• I seem to be way more advanced than Grade 3.  Following completion on Moonlight Sonata, I have started on the 2nd Movement (Adagio Cantabile) of Beethoven's Pathetique Sonata and can pretty well play it completely through without mistakes and with the correct dynamics and peddling. Its taken a couple of months (since mid December) and I am sure my teacher will find more issues at my next lesson (we spend the last lesson getting the two grace note sections in bars 21 and 22 absolutely perfect), but the basics is all there.
  • The harder the music, the better I seem to memorise it.  I know both the Moonlight Sonata and Pathetique 2nd Movement without reference to the music (I can play it in my head, mentally hearing the sound and seeing which keys I press to make that sound), but I also re-learnt Minuet In G (Pretzold/Bach) - I can tell I must have been learning it before because my score is covered in green ink; something my old piano teacher did - and have learnt Chopin Prelude No 4.  Neither of these two pieces can I play without the score.

One thing that I thought was holding me back was sight reading - so I decided to do something about it.  Having a digital piano I discovered Piano Marvel (www.pianomarvel.com) and signed up there, where I can take a sight reading test every day.  You connect the piano via a usb cable to a laptop (I have a Macbook) and a program on the web site monitors your playing against the correct note at the correct time.  I have now done a sight reading day ever since the beginning of December (bar when I was away over Christmas) and seem to be getting better.  You play progressively harder pieces, but get a strike when you get less than 80% correct.  Three strikes and the test ends. You get a score based on the complexity of the piece and the percentage you got correct.  When I started I was in the low 300s (Beginner), but I am consistently in the 400's now and have broken 500 once.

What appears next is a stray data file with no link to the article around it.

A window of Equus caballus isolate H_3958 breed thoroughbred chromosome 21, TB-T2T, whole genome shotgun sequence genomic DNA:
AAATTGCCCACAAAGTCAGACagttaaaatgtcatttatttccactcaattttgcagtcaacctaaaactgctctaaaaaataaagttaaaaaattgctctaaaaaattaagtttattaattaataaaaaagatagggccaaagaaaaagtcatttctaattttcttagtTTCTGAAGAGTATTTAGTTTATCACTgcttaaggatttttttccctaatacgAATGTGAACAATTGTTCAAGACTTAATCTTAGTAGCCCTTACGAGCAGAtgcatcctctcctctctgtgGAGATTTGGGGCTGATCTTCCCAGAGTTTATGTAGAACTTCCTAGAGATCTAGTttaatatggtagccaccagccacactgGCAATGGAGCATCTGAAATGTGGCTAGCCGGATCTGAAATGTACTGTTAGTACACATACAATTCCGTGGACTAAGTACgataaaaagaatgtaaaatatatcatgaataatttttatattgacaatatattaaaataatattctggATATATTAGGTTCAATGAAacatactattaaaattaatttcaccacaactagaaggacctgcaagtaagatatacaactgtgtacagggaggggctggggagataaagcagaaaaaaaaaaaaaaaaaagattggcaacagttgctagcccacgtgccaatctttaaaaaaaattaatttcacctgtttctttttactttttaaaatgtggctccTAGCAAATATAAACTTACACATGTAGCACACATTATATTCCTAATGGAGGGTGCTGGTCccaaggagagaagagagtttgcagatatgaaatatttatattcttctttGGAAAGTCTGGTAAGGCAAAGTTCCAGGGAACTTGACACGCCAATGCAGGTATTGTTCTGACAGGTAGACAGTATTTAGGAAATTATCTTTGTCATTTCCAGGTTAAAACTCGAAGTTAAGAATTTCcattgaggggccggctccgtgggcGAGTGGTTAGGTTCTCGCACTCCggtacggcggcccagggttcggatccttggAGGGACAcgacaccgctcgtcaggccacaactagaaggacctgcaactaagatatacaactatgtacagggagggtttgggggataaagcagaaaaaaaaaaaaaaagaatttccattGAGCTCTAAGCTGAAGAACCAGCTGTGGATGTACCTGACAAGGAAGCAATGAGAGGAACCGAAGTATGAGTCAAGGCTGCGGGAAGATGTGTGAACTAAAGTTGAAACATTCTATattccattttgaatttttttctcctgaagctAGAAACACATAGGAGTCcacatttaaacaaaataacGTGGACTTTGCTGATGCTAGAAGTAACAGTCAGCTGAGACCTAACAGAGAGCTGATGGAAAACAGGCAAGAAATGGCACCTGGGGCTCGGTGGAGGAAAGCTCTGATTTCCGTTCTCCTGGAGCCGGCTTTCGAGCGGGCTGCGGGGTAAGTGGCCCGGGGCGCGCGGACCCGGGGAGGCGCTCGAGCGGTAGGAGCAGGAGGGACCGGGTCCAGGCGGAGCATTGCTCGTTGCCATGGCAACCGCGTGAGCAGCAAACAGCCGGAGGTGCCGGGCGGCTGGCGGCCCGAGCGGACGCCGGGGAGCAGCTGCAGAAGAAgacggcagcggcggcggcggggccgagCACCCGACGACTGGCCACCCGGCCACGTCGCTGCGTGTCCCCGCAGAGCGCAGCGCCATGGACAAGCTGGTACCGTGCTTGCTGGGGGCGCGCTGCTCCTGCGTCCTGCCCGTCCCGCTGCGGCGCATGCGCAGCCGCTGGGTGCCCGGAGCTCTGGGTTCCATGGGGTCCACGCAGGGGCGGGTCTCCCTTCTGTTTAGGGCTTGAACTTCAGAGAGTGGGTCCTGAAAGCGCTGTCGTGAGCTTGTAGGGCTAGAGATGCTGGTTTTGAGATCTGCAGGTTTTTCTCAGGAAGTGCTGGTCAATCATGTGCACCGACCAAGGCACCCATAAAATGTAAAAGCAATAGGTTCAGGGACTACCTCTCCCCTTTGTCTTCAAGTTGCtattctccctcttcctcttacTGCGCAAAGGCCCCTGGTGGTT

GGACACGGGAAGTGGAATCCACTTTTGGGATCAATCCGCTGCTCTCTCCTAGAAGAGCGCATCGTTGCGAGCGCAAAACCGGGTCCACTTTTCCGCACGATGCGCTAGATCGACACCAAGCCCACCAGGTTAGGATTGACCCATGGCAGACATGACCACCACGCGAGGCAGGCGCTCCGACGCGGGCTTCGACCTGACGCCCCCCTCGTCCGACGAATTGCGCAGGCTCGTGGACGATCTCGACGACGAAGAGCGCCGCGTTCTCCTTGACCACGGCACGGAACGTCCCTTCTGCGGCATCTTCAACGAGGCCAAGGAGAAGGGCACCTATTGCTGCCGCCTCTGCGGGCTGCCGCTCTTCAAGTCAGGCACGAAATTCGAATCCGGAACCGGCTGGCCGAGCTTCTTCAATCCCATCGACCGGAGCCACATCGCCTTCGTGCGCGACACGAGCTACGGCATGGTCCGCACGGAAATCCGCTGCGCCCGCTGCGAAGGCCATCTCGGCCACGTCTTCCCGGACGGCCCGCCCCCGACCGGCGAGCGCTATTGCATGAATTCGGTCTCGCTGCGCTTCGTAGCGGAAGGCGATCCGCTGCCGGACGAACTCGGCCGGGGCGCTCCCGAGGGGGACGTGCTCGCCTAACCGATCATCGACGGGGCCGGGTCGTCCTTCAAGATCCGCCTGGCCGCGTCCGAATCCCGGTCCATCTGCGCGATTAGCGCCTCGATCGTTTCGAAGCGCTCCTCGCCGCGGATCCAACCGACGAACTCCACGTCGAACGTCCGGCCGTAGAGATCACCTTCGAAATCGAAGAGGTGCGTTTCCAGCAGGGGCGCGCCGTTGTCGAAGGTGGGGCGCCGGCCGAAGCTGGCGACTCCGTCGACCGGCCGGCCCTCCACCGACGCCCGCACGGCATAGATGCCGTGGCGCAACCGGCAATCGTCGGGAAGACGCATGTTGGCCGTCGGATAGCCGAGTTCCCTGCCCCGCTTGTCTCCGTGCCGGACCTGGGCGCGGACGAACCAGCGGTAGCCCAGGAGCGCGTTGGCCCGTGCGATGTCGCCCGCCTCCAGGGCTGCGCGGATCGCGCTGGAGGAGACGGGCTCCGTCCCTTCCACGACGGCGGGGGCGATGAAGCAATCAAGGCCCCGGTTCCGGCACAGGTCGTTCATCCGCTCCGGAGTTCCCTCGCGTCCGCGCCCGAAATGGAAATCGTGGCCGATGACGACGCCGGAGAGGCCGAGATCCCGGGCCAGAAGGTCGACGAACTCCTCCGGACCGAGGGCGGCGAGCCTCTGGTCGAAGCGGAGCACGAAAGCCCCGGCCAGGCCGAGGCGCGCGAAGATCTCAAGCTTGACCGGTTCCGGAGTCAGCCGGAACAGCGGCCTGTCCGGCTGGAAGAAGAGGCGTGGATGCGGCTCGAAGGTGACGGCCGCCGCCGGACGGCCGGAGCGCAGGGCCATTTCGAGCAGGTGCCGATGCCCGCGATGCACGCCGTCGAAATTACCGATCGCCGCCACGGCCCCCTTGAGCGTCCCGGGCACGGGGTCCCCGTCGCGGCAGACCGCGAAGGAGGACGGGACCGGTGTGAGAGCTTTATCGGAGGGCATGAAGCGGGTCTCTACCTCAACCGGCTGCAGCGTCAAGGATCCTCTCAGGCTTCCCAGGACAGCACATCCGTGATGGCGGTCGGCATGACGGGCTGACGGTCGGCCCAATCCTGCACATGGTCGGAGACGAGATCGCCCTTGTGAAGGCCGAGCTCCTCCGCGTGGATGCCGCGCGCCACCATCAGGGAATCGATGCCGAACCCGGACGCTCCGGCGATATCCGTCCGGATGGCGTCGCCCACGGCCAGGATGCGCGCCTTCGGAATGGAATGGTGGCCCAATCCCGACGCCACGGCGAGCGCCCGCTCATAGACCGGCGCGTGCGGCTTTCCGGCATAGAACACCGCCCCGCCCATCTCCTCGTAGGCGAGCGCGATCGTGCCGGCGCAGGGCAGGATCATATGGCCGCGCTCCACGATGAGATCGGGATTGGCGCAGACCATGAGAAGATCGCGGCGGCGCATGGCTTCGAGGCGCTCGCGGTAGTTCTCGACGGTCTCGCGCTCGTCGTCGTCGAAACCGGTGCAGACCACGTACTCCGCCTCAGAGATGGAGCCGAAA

But its not just Sight Reading, there are "Technique" and "Method" sections that get progressively harder as you progress.  I am just finishing off level 4 on both Method and Technique - where I don't move on until I can score 100% on the current exercise.  Again I find the thing addictive.  In January I put in over 2600 hours - and for those of you who don't know Piano Marvel only counts the time you are actually playing an exercise and the blue cursor is moving along the music - so that's a lot of hours of elapsed time.

 

 


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#2 mel2

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Posted 06 February 2018 - 10:59

I'm sure there have been new members since 2016 but they just dive into an existing conversation rather than formally introduce themselves, although that is rather a nice idea.
It's good that you are finding such intellectual satisfaction from revisiting piano. The only posters I have read who mention weighing the keys have been men -I find that interesting. I hope you continue to find joy in your piano (don't know whether your 'upgrade'is a digital or an acoustic) and relish the journey.
Welcome to the forum. :)
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#3 akc42

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Posted 06 February 2018 - 11:56

 (don't know whether your 'upgrade'is a digital or an acoustic) .

Kawai CA67 is digital - I am now convinced that until I get very advanced (if I ever do) that digital is better than acoustic for me.  I couldn't play to 1am without headphones - my wife would have killed me, and I don't have to find a piano tuner. The action is very similar to an acoustic and the dynamics range between soft and hard playing of the notes is quite a lot.


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#4 Tezes123